Feeling The Rhythm
Life is rhythm, and whilst learning to play an instrument like the drums to a high standard, takes a lot of time, technique, practice and knowledge. Sitting down and just beating out a rhythm is not a hard thing to do. It's internalized, instinctive...you could say it takes us back to our primal roots. Many of us tap out rhythms with our fingers, tap our feet and dance along to music, following this kind of natural internal rhythm or following along to whatever it is we are listening to.
Everyone has a sense of rhythm. It’s just like everything in life, some people have refined specific skills (like drumming) more than others, but life is rhythm, it’s inside all of us.
Music's Healing Qualities
Credit: Photo Credit: <a href="http://www.flickr.com/photos/26406919@N00/162815156/">Unhindered by Talent</a> via <a href="http://compfight.com">Compfight</a> <a href="http://creativecommons.org/licenses/by-sa/2.0/">cc</a>These days, most people are aware that listening to different music can have amazing healing qualities. Have you ever wondered why it is that listening to a specific song can make you feel really good? Science has proven that there are a couple of reasons that music can have such a big impact on us.
1) Association - Both with words and songs. Music has the ability to drag us back to specific times within our lives, good and bad. Just hearing a particular tune can dissolve us into a dribbling mess or bring back golden memories. Sometimes if we have focused our attention on the words that are being sung, we can easily interpret the meanings of these songs into whatever may be going on within our lives at that present moment.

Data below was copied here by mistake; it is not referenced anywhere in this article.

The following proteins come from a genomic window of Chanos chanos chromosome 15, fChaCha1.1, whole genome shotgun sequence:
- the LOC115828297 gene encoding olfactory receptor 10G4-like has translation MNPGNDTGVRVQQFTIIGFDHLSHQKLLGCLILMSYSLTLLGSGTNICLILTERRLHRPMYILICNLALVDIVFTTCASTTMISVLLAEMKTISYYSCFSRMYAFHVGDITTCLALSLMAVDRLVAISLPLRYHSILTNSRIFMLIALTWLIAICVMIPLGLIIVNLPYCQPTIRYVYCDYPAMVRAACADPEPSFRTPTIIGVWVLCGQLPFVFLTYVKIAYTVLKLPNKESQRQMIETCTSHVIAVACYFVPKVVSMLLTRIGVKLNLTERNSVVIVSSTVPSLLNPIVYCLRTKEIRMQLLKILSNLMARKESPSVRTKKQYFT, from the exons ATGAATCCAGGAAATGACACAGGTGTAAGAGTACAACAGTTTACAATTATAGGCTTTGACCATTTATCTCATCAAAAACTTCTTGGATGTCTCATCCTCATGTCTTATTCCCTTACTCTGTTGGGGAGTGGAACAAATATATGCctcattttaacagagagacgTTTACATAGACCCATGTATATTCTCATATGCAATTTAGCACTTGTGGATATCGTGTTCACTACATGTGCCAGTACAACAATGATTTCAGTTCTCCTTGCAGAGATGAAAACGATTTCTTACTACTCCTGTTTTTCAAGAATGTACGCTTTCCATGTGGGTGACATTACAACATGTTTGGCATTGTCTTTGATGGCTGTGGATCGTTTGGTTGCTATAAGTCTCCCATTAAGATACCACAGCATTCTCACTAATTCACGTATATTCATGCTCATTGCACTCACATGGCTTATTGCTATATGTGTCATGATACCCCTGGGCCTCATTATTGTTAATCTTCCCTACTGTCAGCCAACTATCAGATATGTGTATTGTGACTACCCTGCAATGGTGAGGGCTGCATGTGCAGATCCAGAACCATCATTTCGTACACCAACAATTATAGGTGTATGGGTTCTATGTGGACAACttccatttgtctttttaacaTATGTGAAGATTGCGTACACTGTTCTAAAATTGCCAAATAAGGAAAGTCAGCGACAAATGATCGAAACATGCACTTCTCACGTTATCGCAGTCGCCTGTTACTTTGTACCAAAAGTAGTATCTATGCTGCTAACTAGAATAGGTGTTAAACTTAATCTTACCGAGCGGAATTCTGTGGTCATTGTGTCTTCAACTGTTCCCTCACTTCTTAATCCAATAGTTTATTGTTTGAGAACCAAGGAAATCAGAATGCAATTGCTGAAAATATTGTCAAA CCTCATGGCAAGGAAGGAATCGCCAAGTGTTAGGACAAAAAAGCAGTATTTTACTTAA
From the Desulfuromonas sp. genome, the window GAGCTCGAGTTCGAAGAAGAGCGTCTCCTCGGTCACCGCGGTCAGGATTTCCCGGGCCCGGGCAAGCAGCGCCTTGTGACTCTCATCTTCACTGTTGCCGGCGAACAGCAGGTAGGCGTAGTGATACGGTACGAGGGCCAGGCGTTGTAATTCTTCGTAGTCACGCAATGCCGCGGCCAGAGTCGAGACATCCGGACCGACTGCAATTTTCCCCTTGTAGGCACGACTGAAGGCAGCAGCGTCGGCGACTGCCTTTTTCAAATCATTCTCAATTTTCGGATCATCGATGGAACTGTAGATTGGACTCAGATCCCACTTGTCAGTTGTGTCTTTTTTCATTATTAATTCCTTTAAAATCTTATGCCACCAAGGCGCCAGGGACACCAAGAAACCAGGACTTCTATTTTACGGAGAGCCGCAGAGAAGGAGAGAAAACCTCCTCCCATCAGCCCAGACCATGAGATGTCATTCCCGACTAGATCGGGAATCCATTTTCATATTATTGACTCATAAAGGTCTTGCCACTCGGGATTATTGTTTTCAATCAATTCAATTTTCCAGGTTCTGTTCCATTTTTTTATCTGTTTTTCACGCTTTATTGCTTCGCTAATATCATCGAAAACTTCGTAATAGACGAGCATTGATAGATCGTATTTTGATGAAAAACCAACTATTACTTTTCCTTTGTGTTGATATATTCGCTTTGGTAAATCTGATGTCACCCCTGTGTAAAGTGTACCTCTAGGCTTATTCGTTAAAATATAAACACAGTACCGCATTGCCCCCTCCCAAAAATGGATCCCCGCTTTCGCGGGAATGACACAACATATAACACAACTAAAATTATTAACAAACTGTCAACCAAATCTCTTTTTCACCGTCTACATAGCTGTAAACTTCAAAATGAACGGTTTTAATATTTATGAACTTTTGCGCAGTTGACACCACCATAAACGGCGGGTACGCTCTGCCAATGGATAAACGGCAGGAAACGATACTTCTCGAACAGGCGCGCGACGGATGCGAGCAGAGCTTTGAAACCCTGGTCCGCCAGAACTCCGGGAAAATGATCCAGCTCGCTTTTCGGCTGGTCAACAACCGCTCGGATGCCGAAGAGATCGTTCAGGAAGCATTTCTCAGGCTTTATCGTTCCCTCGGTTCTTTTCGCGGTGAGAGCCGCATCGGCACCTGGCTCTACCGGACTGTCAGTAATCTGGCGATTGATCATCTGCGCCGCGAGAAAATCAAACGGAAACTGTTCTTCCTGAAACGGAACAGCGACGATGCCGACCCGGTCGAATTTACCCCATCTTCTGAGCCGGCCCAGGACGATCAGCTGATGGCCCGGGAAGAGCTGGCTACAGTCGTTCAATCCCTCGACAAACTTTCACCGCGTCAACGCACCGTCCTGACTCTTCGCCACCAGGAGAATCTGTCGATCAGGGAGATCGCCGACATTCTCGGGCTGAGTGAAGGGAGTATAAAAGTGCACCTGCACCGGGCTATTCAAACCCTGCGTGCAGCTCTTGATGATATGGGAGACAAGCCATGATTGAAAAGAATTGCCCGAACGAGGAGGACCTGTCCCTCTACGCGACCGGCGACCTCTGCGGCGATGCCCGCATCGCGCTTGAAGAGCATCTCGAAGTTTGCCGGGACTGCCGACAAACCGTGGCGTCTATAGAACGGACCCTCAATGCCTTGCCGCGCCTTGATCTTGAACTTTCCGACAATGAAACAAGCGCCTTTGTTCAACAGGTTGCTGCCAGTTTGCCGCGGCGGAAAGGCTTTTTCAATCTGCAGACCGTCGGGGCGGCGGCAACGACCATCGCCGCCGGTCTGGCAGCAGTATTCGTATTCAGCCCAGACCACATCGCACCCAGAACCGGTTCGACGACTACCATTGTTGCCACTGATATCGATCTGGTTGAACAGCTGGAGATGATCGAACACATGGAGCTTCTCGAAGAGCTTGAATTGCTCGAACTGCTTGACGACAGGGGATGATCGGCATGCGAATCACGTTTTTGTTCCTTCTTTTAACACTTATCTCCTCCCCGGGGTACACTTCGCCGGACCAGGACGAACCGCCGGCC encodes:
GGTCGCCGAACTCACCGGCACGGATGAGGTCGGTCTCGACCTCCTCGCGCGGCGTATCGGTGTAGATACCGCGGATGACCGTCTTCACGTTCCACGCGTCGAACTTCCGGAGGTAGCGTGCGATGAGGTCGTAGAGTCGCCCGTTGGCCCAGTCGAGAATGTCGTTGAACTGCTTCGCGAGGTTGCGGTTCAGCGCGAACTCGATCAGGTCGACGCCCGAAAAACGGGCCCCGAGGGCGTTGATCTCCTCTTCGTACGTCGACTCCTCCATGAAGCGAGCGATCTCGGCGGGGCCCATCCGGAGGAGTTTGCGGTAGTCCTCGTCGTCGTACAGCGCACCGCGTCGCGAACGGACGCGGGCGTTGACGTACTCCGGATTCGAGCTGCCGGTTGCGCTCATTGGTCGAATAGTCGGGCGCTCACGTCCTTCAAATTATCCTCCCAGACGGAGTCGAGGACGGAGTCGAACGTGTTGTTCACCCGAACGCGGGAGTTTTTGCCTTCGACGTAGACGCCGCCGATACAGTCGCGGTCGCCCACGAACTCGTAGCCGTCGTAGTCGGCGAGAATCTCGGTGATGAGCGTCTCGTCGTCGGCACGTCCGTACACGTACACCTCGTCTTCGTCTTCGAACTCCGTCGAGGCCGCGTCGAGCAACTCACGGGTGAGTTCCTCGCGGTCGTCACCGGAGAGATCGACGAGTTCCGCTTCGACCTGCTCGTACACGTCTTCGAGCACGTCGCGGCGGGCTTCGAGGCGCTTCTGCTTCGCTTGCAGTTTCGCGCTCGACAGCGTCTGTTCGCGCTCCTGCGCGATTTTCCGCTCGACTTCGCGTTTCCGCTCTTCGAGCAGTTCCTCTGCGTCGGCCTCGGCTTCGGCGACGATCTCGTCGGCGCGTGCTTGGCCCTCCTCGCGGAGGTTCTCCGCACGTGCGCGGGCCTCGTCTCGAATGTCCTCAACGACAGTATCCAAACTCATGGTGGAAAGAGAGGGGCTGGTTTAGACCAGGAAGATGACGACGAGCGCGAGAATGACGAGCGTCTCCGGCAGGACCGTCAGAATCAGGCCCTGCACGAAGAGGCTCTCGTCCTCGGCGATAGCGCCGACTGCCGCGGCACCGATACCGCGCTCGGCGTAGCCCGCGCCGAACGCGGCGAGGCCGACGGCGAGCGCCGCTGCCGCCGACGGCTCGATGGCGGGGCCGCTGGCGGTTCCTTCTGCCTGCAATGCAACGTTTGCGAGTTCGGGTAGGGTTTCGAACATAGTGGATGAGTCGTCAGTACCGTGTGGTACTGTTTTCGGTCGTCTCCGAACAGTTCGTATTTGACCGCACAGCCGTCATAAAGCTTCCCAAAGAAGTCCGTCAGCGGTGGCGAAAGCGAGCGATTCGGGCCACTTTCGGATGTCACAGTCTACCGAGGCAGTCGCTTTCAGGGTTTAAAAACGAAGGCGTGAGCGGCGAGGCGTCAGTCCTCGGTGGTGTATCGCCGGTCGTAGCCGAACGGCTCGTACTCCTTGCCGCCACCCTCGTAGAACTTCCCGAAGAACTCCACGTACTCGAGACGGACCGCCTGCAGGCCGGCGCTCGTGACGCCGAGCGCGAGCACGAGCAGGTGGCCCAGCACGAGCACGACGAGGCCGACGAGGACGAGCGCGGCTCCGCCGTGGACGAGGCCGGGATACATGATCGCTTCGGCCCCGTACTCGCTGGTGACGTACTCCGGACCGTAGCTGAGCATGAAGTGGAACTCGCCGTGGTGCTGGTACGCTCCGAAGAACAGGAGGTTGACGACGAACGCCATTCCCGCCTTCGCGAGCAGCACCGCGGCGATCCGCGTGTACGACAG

2) Vibrations (Also known as sound energy). It was Albert Einstein that said, “everything in our life is a vibration”. You don’t have to be a Quantum Physics expert to make sense of this information. Our body is constantly vibrating, even our thoughts are vibrations and our sound waves are effected by the outside sounds and everyday goings on of the world that exists around us. A busy, fast paced and stressful lifestyle can leave all of our sound waves out of synch, causing stress, anxiety and illness. So when we listen to specific types of music, it has the ability to resonate within us, and re calibrate (so to say) our internal vibrations, healing our bodies and relieving stress or even generally just improving our mood.
How Can Drumming Help?
One of the worlds oldest and most basic instruments. The drum has a simplicity which can work to counteract today’s technologically advanced and crazy pace of life. A basic hand drum can be purchased for a low price and doesn’t particularly need any training to use. In turn you will feel the beneficial results that playing a drum can bring about.
Apart from the fact that it just “feels good”, research has proven that drumming is particularly useful in addressing these problems.
Emotional and Mental Disorders